Trump drops by Hannity, a Fox News show that’s long supported him. Despite claiming they’d “shut [coronavirus] down”, airline officials have now begun quizzing all passengers about whether they’d recently been to mainland China, restricting flights to and from there, and enforcing mandatory quarantine for anyone who has. The focus on China is later criticised for being myopic and potentially causing cases to be missed in people who had no connection with the country.

24 February: “The Coronavirus is very much under control in the USA… Stock Market starting to look very good to me!”

DAY: 39


As 53 cases of coronavirus are confirmed by the CDC and the Dow Jones Index closes 1000 points down, Trump tweets that coronavirus is under control. Hours later the White House requests $1.25 billion (£1 billion) in additional emergency funding. Under. Control.

25 February: “CDC & my administration are doing a GREAT job of handling Coronavirus” and “I think that’s a problem that’s going to go away. They have studied it. They know very much. In fact, we’re very close to a vaccine.”

DAY: 40


New cases of coronavirus are popping up, including one recently evacuated cruise ship. Stocks fall another 700 points and rumblings of a global recession are starting to rear their head. As Trump tweets about what a great job his administration is doing at handling the cases, public health labs are asking for permission to create their own Covid-19 tests to try and make up the desperate shortage that CDC is experiencing. San Francisco declares a state of emergency.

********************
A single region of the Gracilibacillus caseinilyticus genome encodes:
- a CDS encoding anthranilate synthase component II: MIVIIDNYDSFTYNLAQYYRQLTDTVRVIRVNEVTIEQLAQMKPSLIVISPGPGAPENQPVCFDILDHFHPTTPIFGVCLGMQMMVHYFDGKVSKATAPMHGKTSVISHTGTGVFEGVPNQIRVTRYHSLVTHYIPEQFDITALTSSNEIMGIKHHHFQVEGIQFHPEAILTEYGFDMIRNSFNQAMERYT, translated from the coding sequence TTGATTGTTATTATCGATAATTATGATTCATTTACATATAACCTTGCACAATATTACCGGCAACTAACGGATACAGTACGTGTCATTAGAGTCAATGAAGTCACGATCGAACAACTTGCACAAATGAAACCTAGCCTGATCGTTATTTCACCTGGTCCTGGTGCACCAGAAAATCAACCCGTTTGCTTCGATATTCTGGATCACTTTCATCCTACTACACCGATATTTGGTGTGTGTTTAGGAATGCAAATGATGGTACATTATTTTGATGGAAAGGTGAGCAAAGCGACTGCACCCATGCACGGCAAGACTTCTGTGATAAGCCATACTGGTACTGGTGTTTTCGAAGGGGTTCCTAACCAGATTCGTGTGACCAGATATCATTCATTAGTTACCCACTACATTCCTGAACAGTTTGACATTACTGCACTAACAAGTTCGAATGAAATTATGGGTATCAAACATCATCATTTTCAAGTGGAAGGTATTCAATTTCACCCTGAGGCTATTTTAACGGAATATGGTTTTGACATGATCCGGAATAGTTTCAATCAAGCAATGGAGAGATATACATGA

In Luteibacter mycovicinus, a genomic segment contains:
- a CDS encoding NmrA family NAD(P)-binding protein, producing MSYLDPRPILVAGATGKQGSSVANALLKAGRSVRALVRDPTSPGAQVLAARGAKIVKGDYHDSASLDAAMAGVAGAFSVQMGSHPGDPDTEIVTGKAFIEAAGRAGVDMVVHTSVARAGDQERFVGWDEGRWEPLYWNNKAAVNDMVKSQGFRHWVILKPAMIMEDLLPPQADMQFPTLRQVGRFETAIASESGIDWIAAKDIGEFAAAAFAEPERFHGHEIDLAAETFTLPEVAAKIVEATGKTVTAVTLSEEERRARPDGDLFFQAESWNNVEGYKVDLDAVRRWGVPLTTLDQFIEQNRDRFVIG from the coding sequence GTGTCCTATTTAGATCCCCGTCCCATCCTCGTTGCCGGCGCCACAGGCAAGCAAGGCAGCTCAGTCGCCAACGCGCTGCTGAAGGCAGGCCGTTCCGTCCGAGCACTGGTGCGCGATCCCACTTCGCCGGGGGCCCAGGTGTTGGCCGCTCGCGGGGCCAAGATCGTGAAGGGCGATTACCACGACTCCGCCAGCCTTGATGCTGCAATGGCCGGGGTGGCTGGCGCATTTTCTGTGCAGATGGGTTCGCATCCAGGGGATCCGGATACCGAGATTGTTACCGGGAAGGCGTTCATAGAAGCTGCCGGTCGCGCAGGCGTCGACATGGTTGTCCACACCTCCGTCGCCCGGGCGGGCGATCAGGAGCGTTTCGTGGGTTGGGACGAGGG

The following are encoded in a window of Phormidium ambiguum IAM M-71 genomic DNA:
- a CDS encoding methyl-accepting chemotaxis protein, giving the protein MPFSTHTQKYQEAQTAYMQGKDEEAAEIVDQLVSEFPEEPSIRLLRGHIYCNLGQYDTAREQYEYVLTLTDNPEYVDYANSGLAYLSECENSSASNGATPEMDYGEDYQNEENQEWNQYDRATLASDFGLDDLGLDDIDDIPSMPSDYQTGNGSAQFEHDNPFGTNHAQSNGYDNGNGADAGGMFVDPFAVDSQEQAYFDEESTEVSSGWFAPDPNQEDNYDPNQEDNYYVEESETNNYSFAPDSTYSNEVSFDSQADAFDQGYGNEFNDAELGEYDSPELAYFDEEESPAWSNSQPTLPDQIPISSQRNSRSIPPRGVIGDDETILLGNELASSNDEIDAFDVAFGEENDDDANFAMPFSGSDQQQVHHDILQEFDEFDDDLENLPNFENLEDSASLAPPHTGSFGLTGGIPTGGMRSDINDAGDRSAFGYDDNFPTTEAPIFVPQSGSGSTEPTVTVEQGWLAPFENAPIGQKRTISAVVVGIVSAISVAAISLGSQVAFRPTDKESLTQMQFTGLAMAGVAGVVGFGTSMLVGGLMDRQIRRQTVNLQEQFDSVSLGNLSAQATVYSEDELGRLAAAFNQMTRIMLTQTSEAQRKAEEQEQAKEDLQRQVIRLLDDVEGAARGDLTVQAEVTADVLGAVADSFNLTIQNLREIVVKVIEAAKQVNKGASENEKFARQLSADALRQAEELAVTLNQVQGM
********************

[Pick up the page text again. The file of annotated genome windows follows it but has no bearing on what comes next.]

Meanwhile, Trump is in India, apparently claiming the US is close to a coronavirus vaccine. After quizzing from media, the White House backtracks and says he was referencing Ebola. Sure.

26 February: “We’re going very substantially down, not up” and “The 15 [cases] within a couple of days is going to be down to close to zero”

DAY: 41


Trump makes these remarks during a White House briefing in which he also claims a vaccine is being developed “fairly rapidly” and advises people to “Treat this like you treat the flu”. Bafflingly, he says there are 15 cases in the US and announces they’re well on the way to zero. There are 60 confirmed as he speaks, with fears of more undiagnosed cases and asymptomatic carriers.

27 February: “One day it’s like a miracle, it will disappear”

DAY: 42